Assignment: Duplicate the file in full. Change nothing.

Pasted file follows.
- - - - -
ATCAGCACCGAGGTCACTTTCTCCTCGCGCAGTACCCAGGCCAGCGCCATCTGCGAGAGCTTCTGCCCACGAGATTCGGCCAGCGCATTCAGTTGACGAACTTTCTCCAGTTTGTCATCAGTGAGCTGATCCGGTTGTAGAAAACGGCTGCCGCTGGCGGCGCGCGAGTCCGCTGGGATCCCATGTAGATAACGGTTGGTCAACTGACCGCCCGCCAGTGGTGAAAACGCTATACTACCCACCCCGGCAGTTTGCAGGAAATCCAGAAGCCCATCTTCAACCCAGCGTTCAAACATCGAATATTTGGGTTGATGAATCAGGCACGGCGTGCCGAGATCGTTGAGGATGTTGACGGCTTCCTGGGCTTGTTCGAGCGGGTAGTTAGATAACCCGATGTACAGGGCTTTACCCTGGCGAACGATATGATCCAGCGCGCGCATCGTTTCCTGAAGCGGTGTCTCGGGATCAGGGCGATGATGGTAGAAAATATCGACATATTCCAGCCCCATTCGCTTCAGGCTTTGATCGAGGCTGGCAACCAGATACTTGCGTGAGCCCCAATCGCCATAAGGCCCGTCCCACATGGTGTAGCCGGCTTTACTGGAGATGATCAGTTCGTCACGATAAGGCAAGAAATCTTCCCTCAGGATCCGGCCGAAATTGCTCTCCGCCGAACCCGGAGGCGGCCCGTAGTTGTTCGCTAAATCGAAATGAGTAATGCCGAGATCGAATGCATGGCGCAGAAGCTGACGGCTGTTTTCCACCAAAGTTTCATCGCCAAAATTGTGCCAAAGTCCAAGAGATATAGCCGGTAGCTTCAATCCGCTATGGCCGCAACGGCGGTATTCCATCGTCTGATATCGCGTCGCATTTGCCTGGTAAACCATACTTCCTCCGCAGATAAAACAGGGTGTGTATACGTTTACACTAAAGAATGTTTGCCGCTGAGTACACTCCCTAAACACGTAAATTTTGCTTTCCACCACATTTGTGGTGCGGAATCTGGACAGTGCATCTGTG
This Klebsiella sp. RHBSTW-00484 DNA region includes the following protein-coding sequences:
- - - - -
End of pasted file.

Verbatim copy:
ATCAGCACCGAGGTCACTTTCTCCTCGCGCAGTACCCAGGCCAGCGCCATCTGCGAGAGCTTCTGCCCACGAGATTCGGCCAGCGCATTCAGTTGACGAACTTTCTCCAGTTTGTCATCAGTGAGCTGATCCGGTTGTAGAAAACGGCTGCCGCTGGCGGCGCGCGAGTCCGCTGGGATCCCATGTAGATAACGGTTGGTCAACTGACCGCCCGCCAGTGGTGAAAACGCTATACTACCCACCCCGGCAGTTTGCAGGAAATCCAGAAGCCCATCTTCAACCCAGCGTTCAAACATCGAATATTTGGGTTGATGAATCAGGCACGGCGTGCCGAGATCGTTGAGGATGTTGACGGCTTCCTGGGCTTGTTCGAGCGGGTAGTTAGATAACCCGATGTACAGGGCTTTACCCTGGCGAACGATATGATCCAGCGCGCGCATCGTTTCCTGAAGCGGTGTCTCGGGATCAGGGCGATGATGGTAGAAAATATCGACATATTCCAGCCCCATTCGCTTCAGGCTTTGATCGAGGCTGGCAACCAGATACTTGCGTGAGCCCCAATCGCCATAAGGCCCGTCCCACATGGTGTAGCCGGCTTTACTGGAGATGATCAGTTCGTCACGATAAGGCAAGAAATCTTCCCTCAGGATCCGGCCGAAATTGCTCTCCGCCGAACCCGGAGGCGGCCCGTAGTTGTTCGCTAAATCGAAATGAGTAATGCCGAGATCGAATGCATGGCGCAGAAGCTGACGGCTGTTTTCCACCAAAGTTTCATCGCCAAAATTGTGCCAAAGTCCAAGAGATATAGCCGGTAGCTTCAATCCGCTATGGCCGCAACGGCGGTATTCCATCGTCTGATATCGCGTCGCATTTGCCTGGTAAACCATACTTCCTCCGCAGATAAAACAGGGTGTGTATACGTTTACACTAAAGAATGTTTGCCGCTGAGTACACTCCCTAAACACGTAAATTTTGCTTTCCACCACATTTGTGGTGCGGAATCTGGACAGTGCATCTGTG
This Klebsiella sp. RHBSTW-00484 DNA region includes the following protein-coding sequences: